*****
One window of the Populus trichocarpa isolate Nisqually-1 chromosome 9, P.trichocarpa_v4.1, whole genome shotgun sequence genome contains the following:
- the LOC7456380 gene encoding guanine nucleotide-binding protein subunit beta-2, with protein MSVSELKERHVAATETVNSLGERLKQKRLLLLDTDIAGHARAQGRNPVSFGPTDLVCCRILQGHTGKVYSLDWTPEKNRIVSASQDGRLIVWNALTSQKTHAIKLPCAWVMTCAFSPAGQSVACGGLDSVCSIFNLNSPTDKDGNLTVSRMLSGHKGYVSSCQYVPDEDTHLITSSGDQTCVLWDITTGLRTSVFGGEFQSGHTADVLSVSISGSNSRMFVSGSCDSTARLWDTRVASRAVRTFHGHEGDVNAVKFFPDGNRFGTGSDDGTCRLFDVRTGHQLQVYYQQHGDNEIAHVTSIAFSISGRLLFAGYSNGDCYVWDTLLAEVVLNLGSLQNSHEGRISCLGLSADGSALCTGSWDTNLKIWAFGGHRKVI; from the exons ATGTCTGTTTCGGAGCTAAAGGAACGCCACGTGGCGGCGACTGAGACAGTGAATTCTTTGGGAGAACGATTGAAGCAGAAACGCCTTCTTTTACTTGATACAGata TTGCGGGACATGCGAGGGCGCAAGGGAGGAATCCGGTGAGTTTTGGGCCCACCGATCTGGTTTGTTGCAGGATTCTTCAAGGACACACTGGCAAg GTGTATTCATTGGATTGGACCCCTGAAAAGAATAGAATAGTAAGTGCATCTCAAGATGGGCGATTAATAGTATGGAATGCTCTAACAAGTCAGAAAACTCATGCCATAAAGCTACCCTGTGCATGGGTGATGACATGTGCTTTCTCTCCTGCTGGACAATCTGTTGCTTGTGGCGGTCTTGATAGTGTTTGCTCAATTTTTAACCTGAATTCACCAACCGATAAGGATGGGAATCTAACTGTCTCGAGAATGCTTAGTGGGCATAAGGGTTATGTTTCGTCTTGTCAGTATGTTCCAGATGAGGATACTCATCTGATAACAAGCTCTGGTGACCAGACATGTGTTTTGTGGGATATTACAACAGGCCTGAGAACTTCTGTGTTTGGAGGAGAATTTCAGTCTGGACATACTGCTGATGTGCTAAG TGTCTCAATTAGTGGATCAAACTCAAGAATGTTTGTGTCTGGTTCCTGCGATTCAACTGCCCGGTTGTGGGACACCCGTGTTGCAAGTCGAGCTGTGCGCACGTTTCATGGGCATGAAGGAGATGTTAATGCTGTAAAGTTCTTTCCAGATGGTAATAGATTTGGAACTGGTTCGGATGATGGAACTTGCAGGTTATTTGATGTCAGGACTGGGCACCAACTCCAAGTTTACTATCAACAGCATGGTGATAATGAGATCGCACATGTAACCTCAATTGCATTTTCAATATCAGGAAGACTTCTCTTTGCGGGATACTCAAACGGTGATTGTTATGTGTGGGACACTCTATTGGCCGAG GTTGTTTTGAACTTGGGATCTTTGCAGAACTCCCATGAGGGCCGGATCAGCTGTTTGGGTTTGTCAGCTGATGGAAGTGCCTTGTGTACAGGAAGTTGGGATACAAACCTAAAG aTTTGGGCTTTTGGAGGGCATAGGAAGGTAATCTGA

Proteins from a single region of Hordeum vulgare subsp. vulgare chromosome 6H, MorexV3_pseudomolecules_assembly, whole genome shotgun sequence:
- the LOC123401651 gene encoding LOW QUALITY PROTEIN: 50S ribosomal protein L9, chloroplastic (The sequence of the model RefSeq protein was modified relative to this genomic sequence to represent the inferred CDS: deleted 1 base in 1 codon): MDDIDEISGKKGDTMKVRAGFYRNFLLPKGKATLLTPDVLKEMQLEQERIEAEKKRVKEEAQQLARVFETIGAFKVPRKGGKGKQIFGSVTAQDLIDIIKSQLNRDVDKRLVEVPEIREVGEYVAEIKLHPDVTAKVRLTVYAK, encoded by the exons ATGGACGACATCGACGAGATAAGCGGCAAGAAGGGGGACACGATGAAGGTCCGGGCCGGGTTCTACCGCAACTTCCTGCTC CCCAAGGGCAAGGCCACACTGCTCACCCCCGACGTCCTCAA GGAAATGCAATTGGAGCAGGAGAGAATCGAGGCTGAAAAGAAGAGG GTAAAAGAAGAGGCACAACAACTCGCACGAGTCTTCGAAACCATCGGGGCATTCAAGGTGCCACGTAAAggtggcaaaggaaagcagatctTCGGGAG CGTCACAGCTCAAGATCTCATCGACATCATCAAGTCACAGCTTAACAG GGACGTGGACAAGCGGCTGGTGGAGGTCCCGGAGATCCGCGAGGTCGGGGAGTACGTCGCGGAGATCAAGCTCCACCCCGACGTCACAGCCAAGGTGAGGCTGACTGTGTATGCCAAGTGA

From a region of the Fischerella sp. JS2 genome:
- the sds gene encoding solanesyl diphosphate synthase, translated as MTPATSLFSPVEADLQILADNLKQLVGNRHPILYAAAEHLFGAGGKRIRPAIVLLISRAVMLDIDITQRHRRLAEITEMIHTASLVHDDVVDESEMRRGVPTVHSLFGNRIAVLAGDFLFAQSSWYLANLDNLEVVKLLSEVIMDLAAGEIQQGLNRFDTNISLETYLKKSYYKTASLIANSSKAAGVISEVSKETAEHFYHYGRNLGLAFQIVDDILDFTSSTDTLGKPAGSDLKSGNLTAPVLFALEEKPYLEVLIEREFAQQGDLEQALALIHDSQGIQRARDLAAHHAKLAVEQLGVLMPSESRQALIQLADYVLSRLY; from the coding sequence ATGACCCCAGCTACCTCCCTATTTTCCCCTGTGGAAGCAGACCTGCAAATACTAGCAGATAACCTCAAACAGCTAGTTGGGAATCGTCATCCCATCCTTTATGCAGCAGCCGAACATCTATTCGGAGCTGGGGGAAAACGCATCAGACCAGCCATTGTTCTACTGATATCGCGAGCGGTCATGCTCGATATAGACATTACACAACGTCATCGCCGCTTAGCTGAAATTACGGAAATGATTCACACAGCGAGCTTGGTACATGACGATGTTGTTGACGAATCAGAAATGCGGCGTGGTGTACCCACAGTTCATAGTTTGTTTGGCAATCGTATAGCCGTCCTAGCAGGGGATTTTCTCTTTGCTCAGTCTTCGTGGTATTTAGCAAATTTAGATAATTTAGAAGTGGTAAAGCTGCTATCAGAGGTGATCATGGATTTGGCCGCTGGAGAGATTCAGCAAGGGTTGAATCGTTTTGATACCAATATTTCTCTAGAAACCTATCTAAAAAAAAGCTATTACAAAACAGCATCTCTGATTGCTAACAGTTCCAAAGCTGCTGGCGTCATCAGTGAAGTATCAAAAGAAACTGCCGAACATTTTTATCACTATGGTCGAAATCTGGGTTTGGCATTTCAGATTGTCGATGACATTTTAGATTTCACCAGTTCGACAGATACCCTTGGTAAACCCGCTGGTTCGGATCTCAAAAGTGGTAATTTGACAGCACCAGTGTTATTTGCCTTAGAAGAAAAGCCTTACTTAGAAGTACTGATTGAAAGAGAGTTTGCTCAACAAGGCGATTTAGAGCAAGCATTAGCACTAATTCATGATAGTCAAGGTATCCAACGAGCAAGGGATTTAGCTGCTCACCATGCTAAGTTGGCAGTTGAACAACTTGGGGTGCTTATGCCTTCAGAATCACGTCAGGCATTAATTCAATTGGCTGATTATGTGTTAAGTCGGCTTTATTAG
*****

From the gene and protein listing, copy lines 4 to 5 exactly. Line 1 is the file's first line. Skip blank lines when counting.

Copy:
- the LOC123401651 gene encoding LOW QUALITY PROTEIN: 50S ribosomal protein L9, chloroplastic (The sequence of the model RefSeq protein was modified relative to this genomic sequence to represent the inferred CDS: deleted 1 base in 1 codon): MDDIDEISGKKGDTMKVRAGFYRNFLLPKGKATLLTPDVLKEMQLEQERIEAEKKRVKEEAQQLARVFETIGAFKVPRKGGKGKQIFGSVTAQDLIDIIKSQLNRDVDKRLVEVPEIREVGEYVAEIKLHPDVTAKVRLTVYAK, encoded by the exons ATGGACGACATCGACGAGATAAGCGGCAAGAAGGGGGACACGATGAAGGTCCGGGCCGGGTTCTACCGCAACTTCCTGCTC CCCAAGGGCAAGGCCACACTGCTCACCCCCGACGTCCTCAA GGAAATGCAATTGGAGCAGGAGAGAATCGAGGCTGAAAAGAAGAGG GTAAAAGAAGAGGCACAACAACTCGCACGAGTCTTCGAAACCATCGGGGCATTCAAGGTGCCACGTAAAggtggcaaaggaaagcagatctTCGGGAG CGTCACAGCTCAAGATCTCATCGACATCATCAAGTCACAGCTTAACAG GGACGTGGACAAGCGGCTGGTGGAGGTCCCGGAGATCCGCGAGGTCGGGGAGTACGTCGCGGAGATCAAGCTCCACCCCGACGTCACAGCCAAGGTGAGGCTGACTGTGTATGCCAAGTGA

From a region of the Fischerella sp. JS2 genome: